Patterns on the Irish Sea Floor


Ask a geologist to do a survey of the sea bed and they will find geology. Any mark or feature in the surface sediments will be interpreted in terms of the geomorphology that they expect to find. An archaeologist looking at the same buried sub-sea features might see something different, as with crop marks on land. But why would an archaeologist wish to investigate the sea bed other than to seek, perhaps, an ancient shipwreck?


The possibility of ancient human settlement on what is now the floor of the Irish Sea – or indeed anywhere around the British or Irish continental shelf – is raised by the stories in Celtic mythology, which variously suggest lost cities around the coast: Lyonesse off Land’s End, a submerged ‘Celtic Otherworld’, or a lost land called Annwn; and other myths from Mediterranean sources also pose questions. Welsh myths describe a plain “as large as the sea” off the coast of North Wales and Irish myths would portray a submerged “flowery plain” in the vicinity of the Isle of Man. Irish and Welsh legends speak of a golden tower in the sea explored by the earliest colonists. [1] To approach these myths logically either they are just that: ‘myths’ in the sense of ‘fiction’ or they must be based on an authentic root memory. If indeed they recall an ancient submergence then the next logical step is to ask, when?


We need not debate here the various mechanisms of sea-level change. On all conventional theories it must be remembered that the gradual eustatic rise of the sea since the ice age extended over thousands of years; a period of time longer than that which separates us from Dynastic Egypt. It is a failure of imagination to suggest that during these millennia there was no human settlement on the now-submerged regions of the continental shelf. The consensus is that present-day sea-level only stabilized around 5,000 years ago since which time there have been just minor fluctuations. In other parts of the world we find the opposite phenomenon at this same era: emergence and raised beaches rather than submerged features, together with evidence that people quickly colonised the newly exposed land (see: Raised Beaches and Submerged Forests).


For Britain and Ireland, submerged forest deposits are found all around the modern coasts (see: Submerged Forests around Britain and Ireland). These come from various ages, but most date from either of two periods; the first roughly 5-6000 BC around the time that the North Sea land bridge was flooded, while those around western coasts cluster around a later period closer to 3000 BC. So if we should seek any submerged archaeology then, logically, it should date from these eras. The earlier dates correspond to the Mesolithic period of supposed hunter-gatherers; the later dates correspond to the transition between the Middle and the Late Neolithic. Again, logically, any memories of real events in a legend would suggest that the former date is too early; and so we should be looking around 5,000 years ago to find underwater archaeology to match the legends.


We should expect that any submerged Middle Neolithic sites would look like those that we find on land from this era; such as the Court Cairns found all round the Irish Sea or the dolmens found further south; or perhaps settlements like those at Skara Brae; or field-walls such as those beneath Irish peat bogs. Cornish legends about the loss of a land called Lyonesse speak of some 140 ‘churches’ drowned in a sudden rise of the sea. [2] We would have to consider these as pagan religious sites and parishes. What might such submerged cairns and settlements look like now, ruined and buried beneath metres of silt on the sea floor? Imagination is required. And this is before we even consider looking for ‘lost cities’.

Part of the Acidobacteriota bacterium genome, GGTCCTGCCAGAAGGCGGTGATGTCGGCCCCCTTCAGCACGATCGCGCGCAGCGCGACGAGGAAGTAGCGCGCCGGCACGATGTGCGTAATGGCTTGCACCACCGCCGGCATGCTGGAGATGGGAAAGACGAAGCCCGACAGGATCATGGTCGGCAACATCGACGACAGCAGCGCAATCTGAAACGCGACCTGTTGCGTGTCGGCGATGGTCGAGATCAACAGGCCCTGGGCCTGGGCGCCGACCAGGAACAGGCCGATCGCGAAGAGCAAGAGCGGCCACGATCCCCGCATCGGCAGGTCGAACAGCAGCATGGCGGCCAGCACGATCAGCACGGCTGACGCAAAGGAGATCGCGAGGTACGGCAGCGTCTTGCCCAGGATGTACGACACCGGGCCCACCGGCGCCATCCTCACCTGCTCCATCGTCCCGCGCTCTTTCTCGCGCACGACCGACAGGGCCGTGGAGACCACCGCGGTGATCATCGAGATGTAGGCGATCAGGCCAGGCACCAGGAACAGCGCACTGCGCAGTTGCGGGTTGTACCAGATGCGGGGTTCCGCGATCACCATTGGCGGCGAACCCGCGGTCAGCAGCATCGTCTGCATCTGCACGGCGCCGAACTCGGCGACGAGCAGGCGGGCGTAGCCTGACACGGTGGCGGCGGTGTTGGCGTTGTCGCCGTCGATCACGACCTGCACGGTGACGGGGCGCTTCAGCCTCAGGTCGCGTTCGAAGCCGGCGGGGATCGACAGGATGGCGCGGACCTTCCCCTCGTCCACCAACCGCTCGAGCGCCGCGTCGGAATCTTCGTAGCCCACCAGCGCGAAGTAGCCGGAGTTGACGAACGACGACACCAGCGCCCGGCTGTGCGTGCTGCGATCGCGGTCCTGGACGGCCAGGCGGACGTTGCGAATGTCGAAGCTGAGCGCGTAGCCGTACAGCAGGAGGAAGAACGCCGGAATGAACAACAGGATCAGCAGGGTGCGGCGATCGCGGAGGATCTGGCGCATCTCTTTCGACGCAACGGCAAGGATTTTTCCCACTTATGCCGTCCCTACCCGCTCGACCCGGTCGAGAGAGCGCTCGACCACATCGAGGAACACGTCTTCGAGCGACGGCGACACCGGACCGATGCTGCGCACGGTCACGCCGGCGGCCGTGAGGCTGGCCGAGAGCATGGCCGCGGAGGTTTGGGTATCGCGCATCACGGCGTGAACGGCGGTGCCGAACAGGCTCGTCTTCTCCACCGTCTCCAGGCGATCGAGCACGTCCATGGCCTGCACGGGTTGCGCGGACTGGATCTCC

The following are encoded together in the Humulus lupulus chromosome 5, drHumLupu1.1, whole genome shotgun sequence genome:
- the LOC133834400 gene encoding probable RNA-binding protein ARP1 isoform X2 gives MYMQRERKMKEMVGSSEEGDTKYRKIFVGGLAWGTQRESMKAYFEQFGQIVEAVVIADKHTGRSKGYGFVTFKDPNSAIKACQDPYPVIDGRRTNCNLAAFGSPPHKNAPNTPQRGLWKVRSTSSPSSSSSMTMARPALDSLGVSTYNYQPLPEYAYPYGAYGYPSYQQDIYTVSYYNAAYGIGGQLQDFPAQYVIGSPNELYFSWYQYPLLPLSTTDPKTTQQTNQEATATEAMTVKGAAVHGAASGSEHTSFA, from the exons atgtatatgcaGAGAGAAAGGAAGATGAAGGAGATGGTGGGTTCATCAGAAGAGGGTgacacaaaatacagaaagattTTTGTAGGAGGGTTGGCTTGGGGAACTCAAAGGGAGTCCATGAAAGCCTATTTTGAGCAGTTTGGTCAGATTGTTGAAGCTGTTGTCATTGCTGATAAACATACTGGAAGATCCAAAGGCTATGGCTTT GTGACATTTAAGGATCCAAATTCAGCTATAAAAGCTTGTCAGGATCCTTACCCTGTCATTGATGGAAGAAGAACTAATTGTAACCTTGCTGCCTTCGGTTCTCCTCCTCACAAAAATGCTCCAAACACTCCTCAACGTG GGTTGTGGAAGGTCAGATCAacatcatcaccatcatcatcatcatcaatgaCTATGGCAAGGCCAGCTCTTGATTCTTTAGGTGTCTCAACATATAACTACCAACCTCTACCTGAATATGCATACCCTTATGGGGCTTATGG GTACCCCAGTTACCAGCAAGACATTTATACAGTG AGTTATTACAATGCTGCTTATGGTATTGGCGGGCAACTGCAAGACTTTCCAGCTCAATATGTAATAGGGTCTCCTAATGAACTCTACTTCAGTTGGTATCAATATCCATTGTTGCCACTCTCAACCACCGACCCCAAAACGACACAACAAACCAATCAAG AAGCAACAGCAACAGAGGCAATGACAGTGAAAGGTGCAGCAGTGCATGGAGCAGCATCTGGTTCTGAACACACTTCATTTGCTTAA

Older studies of sea level change around the British coast would speak freely of a ‘submerged forest period’ in the mid-Holocene (see: The Irish Sea Coast). The theory, before glacio-eustatic modelling of world sea-levels forced it out of favour, was that there was an initial period of eustatic sea level rise (i.e. melting of polar ice) which gradually drowned the coasts up to c.5500 BC. After this rise a regression exposed western coasts again, before a return of the sea to modern shores created the second wave of submerged forests around 3000 BC. Disagreement then arises as to how far out the sea may have receded during the warm mid-Holocene climate. Recent specialist studies would prefer a conservative ‘somewhere west’ of the present shores (as they have no data from the sea-floor and decline to speculate) or that the submerged forests were created by trapped freshwater lakes near the coasts.


The commonsense approach of archaeologists would be to seek submerged coastal sites such as we find at Westward Ho, Devon and at Skara Brae. However for the Irish Sea the legends of submerged plains, lost lands and towers are clearly pointing us further away from the shoreline than any archaeologist would consider; into depths that require expensive expeditions that so-far have been the preserve of geologists seeking oil and gas reserves or shallow sites for wind-farms.